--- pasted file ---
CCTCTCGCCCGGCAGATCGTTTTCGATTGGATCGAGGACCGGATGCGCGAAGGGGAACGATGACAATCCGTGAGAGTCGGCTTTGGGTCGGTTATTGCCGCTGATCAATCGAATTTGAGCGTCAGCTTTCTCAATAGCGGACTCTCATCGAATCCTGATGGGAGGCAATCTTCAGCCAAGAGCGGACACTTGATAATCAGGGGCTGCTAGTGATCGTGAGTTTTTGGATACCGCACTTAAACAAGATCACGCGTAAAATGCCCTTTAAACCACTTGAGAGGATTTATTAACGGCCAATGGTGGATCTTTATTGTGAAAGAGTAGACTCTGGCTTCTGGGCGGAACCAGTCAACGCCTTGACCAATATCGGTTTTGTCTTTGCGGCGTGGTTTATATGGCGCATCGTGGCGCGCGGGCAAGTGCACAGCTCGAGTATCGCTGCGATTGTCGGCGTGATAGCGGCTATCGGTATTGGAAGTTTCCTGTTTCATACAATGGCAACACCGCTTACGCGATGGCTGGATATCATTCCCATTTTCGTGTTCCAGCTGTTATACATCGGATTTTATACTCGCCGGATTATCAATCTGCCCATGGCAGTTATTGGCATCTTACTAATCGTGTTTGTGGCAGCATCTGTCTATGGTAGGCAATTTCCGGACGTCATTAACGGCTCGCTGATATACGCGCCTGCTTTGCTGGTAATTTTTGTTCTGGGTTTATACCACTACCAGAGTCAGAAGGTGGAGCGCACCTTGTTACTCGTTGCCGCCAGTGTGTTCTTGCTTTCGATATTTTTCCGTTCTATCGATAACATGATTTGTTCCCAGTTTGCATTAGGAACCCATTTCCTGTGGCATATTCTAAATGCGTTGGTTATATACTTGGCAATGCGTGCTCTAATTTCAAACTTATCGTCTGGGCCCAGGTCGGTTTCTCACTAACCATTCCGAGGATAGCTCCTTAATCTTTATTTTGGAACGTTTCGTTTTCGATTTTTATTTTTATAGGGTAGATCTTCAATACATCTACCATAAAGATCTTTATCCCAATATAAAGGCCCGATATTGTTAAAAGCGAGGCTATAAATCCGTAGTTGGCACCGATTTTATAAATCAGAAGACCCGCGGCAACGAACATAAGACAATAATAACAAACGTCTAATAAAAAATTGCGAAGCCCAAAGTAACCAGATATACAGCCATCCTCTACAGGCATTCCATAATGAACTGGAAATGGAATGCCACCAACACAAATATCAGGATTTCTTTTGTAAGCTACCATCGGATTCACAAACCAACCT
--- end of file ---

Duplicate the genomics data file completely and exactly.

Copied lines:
CCTCTCGCCCGGCAGATCGTTTTCGATTGGATCGAGGACCGGATGCGCGAAGGGGAACGATGACAATCCGTGAGAGTCGGCTTTGGGTCGGTTATTGCCGCTGATCAATCGAATTTGAGCGTCAGCTTTCTCAATAGCGGACTCTCATCGAATCCTGATGGGAGGCAATCTTCAGCCAAGAGCGGACACTTGATAATCAGGGGCTGCTAGTGATCGTGAGTTTTTGGATACCGCACTTAAACAAGATCACGCGTAAAATGCCCTTTAAACCACTTGAGAGGATTTATTAACGGCCAATGGTGGATCTTTATTGTGAAAGAGTAGACTCTGGCTTCTGGGCGGAACCAGTCAACGCCTTGACCAATATCGGTTTTGTCTTTGCGGCGTGGTTTATATGGCGCATCGTGGCGCGCGGGCAAGTGCACAGCTCGAGTATCGCTGCGATTGTCGGCGTGATAGCGGCTATCGGTATTGGAAGTTTCCTGTTTCATACAATGGCAACACCGCTTACGCGATGGCTGGATATCATTCCCATTTTCGTGTTCCAGCTGTTATACATCGGATTTTATACTCGCCGGATTATCAATCTGCCCATGGCAGTTATTGGCATCTTACTAATCGTGTTTGTGGCAGCATCTGTCTATGGTAGGCAATTTCCGGACGTCATTAACGGCTCGCTGATATACGCGCCTGCTTTGCTGGTAATTTTTGTTCTGGGTTTATACCACTACCAGAGTCAGAAGGTGGAGCGCACCTTGTTACTCGTTGCCGCCAGTGTGTTCTTGCTTTCGATATTTTTCCGTTCTATCGATAACATGATTTGTTCCCAGTTTGCATTAGGAACCCATTTCCTGTGGCATATTCTAAATGCGTTGGTTATATACTTGGCAATGCGTGCTCTAATTTCAAACTTATCGTCTGGGCCCAGGTCGGTTTCTCACTAACCATTCCGAGGATAGCTCCTTAATCTTTATTTTGGAACGTTTCGTTTTCGATTTTTATTTTTATAGGGTAGATCTTCAATACATCTACCATAAAGATCTTTATCCCAATATAAAGGCCCGATATTGTTAAAAGCGAGGCTATAAATCCGTAGTTGGCACCGATTTTATAAATCAGAAGACCCGCGGCAACGAACATAAGACAATAATAACAAACGTCTAATAAAAAATTGCGAAGCCCAAAGTAACCAGATATACAGCCATCCTCTACAGGCATTCCATAATGAACTGGAAATGGAATGCCACCAACACAAATATCAGGATTTCTTTTGTAAGCTACCATCGGATTCACAAACCAACCT